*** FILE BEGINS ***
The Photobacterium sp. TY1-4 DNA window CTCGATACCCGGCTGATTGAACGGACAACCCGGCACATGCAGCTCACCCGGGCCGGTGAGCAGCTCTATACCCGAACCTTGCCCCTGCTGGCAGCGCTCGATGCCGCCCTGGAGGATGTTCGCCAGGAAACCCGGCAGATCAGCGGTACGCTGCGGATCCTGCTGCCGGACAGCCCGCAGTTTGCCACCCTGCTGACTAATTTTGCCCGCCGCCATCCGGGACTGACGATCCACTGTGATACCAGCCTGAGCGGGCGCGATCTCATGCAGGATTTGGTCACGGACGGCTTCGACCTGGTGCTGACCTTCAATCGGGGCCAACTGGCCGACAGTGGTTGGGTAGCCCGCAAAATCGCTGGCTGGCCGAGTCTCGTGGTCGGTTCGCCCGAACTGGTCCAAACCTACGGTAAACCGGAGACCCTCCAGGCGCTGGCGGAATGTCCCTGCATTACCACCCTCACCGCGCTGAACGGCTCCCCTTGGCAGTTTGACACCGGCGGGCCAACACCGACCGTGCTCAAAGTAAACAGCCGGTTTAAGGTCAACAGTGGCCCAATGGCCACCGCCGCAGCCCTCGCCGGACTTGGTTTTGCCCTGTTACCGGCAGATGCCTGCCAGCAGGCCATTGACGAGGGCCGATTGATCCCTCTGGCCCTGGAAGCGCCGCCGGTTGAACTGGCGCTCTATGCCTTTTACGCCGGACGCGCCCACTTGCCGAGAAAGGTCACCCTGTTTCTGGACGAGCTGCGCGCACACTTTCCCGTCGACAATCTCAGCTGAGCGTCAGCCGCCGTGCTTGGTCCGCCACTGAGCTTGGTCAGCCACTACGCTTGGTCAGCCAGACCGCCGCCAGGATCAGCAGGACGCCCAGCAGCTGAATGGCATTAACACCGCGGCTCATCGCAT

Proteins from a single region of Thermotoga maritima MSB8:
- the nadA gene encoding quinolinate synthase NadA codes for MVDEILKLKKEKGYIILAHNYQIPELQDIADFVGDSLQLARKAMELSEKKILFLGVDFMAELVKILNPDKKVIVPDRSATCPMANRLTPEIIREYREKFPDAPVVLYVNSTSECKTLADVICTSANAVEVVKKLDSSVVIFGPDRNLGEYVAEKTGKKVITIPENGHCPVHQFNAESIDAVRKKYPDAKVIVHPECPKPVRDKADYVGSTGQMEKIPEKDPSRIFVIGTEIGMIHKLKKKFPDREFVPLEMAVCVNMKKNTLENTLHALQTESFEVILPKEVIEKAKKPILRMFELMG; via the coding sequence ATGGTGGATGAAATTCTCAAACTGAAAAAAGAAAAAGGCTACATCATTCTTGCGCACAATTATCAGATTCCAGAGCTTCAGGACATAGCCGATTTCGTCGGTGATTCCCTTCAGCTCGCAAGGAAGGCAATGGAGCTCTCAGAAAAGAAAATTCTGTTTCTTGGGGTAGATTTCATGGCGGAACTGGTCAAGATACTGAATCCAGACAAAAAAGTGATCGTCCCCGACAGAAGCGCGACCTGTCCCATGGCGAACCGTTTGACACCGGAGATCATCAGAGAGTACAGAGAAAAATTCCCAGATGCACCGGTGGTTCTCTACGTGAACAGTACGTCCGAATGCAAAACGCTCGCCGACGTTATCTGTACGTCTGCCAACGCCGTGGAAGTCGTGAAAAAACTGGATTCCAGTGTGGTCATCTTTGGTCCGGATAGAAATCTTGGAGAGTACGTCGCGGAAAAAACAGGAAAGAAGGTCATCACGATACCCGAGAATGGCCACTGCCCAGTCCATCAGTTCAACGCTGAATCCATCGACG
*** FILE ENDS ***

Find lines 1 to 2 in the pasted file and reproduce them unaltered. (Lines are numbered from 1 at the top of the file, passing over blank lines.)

The Photobacterium sp. TY1-4 DNA window CTCGATACCCGGCTGATTGAACGGACAACCCGGCACATGCAGCTCACCCGGGCCGGTGAGCAGCTCTATACCCGAACCTTGCCCCTGCTGGCAGCGCTCGATGCCGCCCTGGAGGATGTTCGCCAGGAAACCCGGCAGATCAGCGGTACGCTGCGGATCCTGCTGCCGGACAGCCCGCAGTTTGCCACCCTGCTGACTAATTTTGCCCGCCGCCATCCGGGACTGACGATCCACTGTGATACCAGCCTGAGCGGGCGCGATCTCATGCAGGATTTGGTCACGGACGGCTTCGACCTGGTGCTGACCTTCAATCGGGGCCAACTGGCCGACAGTGGTTGGGTAGCCCGCAAAATCGCTGGCTGGCCGAGTCTCGTGGTCGGTTCGCCCGAACTGGTCCAAACCTACGGTAAACCGGAGACCCTCCAGGCGCTGGCGGAATGTCCCTGCATTACCACCCTCACCGCGCTGAACGGCTCCCCTTGGCAGTTTGACACCGGCGGGCCAACACCGACCGTGCTCAAAGTAAACAGCCGGTTTAAGGTCAACAGTGGCCCAATGGCCACCGCCGCAGCCCTCGCCGGACTTGGTTTTGCCCTGTTACCGGCAGATGCCTGCCAGCAGGCCATTGACGAGGGCCGATTGATCCCTCTGGCCCTGGAAGCGCCGCCGGTTGAACTGGCGCTCTATGCCTTTTACGCCGGACGCGCCCACTTGCCGAGAAAGGTCACCCTGTTTCTGGACGAGCTGCGCGCACACTTTCCCGTCGACAATCTCAGCTGAGCGTCAGCCGCCGTGCTTGGTCCGCCACTGAGCTTGGTCAGCCACTACGCTTGGTCAGCCAGACCGCCGCCAGGATCAGCAGGACGCCCAGCAGCTGAATGGCATTAACACCGCGGCTCATCGCAT

Proteins from a single region of Thermotoga maritima MSB8: